So to return to where we started -- is "social" in Google's DNA? What does that even mean? I would argue that this means understanding that sometimes humans can do things better than computers. That sometimes when building social software, we need to use social science to understand user desire & behavior. And finally, that sometimes, it's better to think highly of people rather than to assume your product will be too difficult to comprehend. Please give us control Google. If you do, we'll have no reason to complain about your algorithm.
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Yuanfang Hu

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洛克 originally shared:
 
不要命系列——马路俯卧撑~
不要命系列——馬路俯臥撐~


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Yuanfang Hu

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Vic Gundotra originally shared:
 
Icon Ambulance

One Sunday morning, January 6th, 2008 I was attending religious services when my cell phone vibrated. As discreetly as possible, I checked the phone and noticed that my phone said "Caller ID unknown". I choose to ignore.

After services, as I was walking to my car with my family, I checked my cell phone messages. The message left was from Steve Jobs. "Vic, can you call me at home? I have something urgent to discuss" it said.

Before I even reached my car, I called Steve Jobs back. I was responsible for all mobile applications at Google, and in that role, had regular dealings with Steve. It was one of the perks of the job.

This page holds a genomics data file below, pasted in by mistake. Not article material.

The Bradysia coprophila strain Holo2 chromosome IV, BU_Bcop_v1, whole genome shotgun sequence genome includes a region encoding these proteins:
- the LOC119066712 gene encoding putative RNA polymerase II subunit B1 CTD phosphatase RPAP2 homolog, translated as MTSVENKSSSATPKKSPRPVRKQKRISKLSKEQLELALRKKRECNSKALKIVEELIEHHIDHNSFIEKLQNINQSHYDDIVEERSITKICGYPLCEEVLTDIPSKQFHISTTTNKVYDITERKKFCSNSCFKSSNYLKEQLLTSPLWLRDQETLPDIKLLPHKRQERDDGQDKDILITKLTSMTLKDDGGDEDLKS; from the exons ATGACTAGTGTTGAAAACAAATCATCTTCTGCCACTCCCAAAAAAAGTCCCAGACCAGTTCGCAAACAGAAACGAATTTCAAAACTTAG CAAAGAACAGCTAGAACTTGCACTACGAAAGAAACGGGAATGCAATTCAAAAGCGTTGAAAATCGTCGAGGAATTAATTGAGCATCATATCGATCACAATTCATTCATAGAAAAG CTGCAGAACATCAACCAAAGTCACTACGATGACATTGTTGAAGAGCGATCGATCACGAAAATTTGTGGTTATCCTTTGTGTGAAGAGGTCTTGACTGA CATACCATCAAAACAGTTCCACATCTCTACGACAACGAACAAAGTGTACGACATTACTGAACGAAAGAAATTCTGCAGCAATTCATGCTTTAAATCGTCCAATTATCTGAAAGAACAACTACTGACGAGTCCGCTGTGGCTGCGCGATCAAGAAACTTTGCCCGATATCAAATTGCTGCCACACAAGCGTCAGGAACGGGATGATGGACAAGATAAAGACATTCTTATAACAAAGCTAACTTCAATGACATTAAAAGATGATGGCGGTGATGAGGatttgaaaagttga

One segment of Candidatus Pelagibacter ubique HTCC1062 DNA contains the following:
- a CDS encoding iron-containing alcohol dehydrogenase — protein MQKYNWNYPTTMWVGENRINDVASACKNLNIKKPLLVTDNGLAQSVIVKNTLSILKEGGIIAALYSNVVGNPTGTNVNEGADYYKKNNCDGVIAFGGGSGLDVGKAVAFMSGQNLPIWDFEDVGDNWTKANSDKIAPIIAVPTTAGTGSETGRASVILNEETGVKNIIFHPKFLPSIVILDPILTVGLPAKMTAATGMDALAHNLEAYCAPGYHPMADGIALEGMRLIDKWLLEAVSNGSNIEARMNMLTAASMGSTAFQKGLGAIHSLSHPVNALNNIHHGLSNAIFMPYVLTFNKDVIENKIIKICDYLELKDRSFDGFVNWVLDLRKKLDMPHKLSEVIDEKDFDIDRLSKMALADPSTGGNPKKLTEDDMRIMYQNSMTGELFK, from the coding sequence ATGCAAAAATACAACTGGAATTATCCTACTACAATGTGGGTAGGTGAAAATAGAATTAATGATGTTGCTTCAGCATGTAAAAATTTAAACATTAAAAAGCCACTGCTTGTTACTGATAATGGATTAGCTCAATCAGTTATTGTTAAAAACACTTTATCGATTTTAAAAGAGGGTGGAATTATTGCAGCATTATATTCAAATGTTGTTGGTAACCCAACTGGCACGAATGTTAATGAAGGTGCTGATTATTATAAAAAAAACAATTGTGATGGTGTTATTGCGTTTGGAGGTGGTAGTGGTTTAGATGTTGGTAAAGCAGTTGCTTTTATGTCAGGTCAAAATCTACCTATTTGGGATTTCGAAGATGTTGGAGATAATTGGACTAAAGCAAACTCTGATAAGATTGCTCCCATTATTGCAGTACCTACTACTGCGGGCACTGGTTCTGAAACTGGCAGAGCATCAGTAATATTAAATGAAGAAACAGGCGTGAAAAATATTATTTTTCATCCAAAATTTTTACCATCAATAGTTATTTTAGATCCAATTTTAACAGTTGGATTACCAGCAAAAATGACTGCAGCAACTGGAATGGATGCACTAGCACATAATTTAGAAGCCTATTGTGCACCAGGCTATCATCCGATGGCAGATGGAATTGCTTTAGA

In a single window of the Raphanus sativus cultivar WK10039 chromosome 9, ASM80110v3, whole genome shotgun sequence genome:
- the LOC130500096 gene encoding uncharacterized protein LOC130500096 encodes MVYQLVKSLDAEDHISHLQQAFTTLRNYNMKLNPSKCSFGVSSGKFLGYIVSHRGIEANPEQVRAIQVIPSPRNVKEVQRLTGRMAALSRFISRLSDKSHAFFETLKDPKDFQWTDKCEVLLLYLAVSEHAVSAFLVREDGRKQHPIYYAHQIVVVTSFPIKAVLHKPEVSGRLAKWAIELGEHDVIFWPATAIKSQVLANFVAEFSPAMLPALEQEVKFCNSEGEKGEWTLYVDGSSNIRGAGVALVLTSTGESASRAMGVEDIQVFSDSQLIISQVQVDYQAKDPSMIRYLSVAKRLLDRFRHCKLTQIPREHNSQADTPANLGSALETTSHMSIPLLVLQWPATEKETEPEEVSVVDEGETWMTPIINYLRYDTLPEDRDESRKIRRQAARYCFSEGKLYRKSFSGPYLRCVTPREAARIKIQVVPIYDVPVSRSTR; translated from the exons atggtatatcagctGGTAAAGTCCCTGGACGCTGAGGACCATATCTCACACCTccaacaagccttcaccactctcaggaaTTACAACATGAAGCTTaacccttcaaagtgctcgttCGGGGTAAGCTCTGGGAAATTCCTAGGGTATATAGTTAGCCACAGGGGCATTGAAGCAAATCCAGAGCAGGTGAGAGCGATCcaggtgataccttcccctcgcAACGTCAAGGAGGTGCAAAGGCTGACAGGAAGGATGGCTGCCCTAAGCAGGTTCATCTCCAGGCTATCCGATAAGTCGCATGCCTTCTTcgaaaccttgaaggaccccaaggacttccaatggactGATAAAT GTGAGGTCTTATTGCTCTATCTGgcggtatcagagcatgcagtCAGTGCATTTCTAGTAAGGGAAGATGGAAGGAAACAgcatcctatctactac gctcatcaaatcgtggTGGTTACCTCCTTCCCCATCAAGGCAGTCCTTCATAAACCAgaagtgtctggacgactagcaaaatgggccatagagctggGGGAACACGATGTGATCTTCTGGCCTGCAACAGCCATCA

"Hey Steve - this is Vic", I said. "I'm sorry I didn't answer your call earlier. I was in religious services, and the caller ID said unknown, so I didn't pick up".

Steve laughed. He said, "Vic, unless the Caller ID said 'GOD', you should never pick up during services".

I laughed nervously. After all, while it was customary for Steve to call during the week upset about something, it was unusual for him to call me on Sunday and ask me to call his home. I wondered what was so important?

"So Vic, we have an urgent issue, one that I need addressed right away. I've already assigned someone from my team to help you, and I hope you can fix this tomorrow" said Steve.

"I've been looking at the Google logo on the iPhone and I'm not happy with the icon. The second O in Google doesn't have the right yellow gradient. It's just wrong and I'm going to have Greg fix it tomorrow. Is that okay with you?"

Of course this was okay with me. A few minutes later on that Sunday I received an email from Steve with the subject "Icon Ambulance". The email directed me to work with Greg Christie to fix the icon.

Since I was 11 years old and fell in love with an Apple II, I have dozens of stories to tell about Apple products. They have been a part of my life for decades. Even when I worked for 15 years for Bill Gates at Microsoft, I had a huge admiration for Steve and what Apple had produced.